As head of Angola's powerful state oil company Sonangol, Manuel Domingos Vicente has long been President Jose Eduardo dos Santos's right-hand man. Now he increasingly looks like his heir apparent.
One month ago, the 56-year-old was posted as minister of state for economic co-ordination, a high-level job created from scratch, to the consternation of some old-timers in the party.
Since then he's made no public appearances or statements, but has become the most-watched man in Angolan politics, amid speculation that he could be nominated as vice president when the ruling MPLA unveils its party list later this year.
His rise is seen by some as Putin-esque, with Dos Santos shoring up his powerbase at the top level of government by bringing in his close ally, but making sure he could retain control should he eventually decide to step down.
"Vicente will allow Dos Santos to rule indirectly even when he has left power, securing the fortunes of his family and the military and political elite so that there is an important buffer between himself and the reformers within the ruling party," she said.
Not everyone is happy about Vicente's arrival in cabinet, without the usual credentials of party or military service.
He is credited with transforming Sonangol from a simple concessionaire into a global investment empire, seen as an island of efficiency in a country the World Bank rates abysmally for ease of doing business.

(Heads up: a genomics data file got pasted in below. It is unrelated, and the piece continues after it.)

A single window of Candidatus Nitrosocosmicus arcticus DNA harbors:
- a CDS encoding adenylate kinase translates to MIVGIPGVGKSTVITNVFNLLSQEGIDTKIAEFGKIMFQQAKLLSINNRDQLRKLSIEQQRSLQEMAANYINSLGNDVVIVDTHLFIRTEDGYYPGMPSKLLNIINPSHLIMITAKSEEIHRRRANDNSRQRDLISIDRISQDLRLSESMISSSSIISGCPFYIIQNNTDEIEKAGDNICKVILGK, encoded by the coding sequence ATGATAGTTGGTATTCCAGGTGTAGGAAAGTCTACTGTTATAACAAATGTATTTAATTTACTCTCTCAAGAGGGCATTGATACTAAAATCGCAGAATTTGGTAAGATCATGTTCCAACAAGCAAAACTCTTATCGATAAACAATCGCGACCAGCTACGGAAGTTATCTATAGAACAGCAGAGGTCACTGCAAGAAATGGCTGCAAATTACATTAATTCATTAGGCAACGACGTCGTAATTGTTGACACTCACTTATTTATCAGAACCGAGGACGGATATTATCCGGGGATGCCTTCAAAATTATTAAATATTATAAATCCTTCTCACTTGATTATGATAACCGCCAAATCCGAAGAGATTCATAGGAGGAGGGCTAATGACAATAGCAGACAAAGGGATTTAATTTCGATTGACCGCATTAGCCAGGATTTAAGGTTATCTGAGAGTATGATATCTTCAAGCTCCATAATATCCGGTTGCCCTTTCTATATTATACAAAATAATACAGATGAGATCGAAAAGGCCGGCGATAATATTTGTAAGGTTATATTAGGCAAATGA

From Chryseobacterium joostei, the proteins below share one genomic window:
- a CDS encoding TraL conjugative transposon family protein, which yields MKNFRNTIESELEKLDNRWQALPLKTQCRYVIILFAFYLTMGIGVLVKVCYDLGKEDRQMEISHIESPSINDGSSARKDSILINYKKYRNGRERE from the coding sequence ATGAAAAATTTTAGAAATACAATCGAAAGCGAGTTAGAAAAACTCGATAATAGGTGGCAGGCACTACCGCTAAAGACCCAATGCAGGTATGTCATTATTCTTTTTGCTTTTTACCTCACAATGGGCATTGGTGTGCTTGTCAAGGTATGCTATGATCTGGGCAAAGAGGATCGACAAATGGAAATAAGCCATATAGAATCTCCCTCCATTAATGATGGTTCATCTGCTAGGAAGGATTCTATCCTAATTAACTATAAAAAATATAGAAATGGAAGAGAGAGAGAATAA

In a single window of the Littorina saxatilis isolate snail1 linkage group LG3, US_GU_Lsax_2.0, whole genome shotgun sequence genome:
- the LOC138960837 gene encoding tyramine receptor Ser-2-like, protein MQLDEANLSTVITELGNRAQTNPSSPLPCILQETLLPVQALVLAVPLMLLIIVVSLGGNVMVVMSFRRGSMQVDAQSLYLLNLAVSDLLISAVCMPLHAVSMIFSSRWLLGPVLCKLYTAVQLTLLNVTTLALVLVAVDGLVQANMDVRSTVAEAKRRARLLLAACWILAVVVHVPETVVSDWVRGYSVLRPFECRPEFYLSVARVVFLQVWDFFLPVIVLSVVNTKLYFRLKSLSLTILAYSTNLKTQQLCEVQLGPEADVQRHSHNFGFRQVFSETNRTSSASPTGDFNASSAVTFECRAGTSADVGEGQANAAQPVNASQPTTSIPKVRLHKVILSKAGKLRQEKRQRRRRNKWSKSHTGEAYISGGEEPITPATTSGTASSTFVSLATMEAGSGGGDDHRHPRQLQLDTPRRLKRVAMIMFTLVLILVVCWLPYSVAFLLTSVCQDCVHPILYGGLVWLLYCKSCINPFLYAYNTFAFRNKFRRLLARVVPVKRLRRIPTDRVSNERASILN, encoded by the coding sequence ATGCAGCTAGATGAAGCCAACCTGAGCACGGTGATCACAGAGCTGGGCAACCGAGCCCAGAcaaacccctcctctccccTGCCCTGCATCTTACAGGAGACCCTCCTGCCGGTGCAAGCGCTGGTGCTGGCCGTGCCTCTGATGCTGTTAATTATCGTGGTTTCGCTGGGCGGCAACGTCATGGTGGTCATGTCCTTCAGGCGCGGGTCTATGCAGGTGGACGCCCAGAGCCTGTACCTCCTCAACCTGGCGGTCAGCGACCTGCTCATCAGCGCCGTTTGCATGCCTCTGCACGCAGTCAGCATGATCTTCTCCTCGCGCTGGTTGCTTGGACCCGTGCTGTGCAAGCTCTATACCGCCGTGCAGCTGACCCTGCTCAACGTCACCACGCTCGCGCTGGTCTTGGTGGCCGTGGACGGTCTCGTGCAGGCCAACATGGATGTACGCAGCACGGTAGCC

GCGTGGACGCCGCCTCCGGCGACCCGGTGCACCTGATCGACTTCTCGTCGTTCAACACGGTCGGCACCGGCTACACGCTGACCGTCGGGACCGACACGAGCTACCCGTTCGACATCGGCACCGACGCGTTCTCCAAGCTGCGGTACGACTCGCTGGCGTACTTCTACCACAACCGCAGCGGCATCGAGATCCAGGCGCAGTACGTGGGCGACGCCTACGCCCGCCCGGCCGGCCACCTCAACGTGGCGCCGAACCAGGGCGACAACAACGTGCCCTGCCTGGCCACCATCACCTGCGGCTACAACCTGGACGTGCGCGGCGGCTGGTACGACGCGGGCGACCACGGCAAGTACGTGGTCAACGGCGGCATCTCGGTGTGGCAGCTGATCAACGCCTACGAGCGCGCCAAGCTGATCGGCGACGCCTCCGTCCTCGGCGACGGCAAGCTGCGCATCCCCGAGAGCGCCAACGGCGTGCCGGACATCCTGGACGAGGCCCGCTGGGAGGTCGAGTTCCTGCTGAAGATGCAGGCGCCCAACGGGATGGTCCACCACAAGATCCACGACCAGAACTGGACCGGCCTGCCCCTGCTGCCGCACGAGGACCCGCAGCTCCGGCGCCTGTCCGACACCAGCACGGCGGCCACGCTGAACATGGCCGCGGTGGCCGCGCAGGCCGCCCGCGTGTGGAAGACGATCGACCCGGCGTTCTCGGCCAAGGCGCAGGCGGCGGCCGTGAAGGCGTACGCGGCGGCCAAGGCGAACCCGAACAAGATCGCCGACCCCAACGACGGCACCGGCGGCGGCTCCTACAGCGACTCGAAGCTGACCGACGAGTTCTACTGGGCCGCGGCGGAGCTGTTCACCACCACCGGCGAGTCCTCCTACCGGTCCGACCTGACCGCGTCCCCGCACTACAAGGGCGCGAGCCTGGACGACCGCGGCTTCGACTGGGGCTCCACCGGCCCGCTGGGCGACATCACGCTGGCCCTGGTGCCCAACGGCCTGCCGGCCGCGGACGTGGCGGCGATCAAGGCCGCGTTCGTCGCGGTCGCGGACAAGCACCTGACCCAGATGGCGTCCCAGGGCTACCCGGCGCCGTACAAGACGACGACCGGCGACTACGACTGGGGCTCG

Luanda born, Vicente is the godfather of the president's eldest daughter Isabel, and according to one report, his stepmother is Dos Santos's sister.
As president of Sonangol he kept his distance from the media. He was rarely seen in Sonangol's Luanda headquarters due to regular overseas trips.
When thrust into public situations, Vicente was always charming. At Sonangol's annual results news conference -- the only time he interacted with media -- he liked to joke with journalists, sometimes giving deliberately enigmatic answers.
He has though found more headlines of late, accused by Angolan anti-graft campaigner Rafael Marques of corruption. US regulators are investigating some of the claims.
Marques believes Vicente could fall as quickly as he has risen.
"Vicente is just a sitting duck at the moment and being used by Dos Santos to manage Sonangol's money and offshore dealings," Marques said.
"He does not yet have the support of the MPLA or the other ministers and there will be opposition to his rapid ascent to the presidency."
He rose rapidly within Sonangol from a chief engineer in 1981. He did a four-year stint at the Ministry of Petroleum as head of the technical department, before being named Sonangol's deputy director general in 1991 and the president of the board in 1999.
Vicente is currently on the board of Portuguese energy company GALP, in which Sonangol has indirect share through a joint venture with Isabel dos Santos, as well as the Angolan bank BAI, of which Sonangol is the majority shareholder.
In his new job, Vicente will "directly assist" the president in the overseeing of all economic policy and decision making.
The scope of his position puts him a notch above Dos Santos' two other ministers of state, and even Vice President Fernando "Nando" Piedade Dos Santos, who at one time had been seen as a succession option.
Source: AFP Global Edition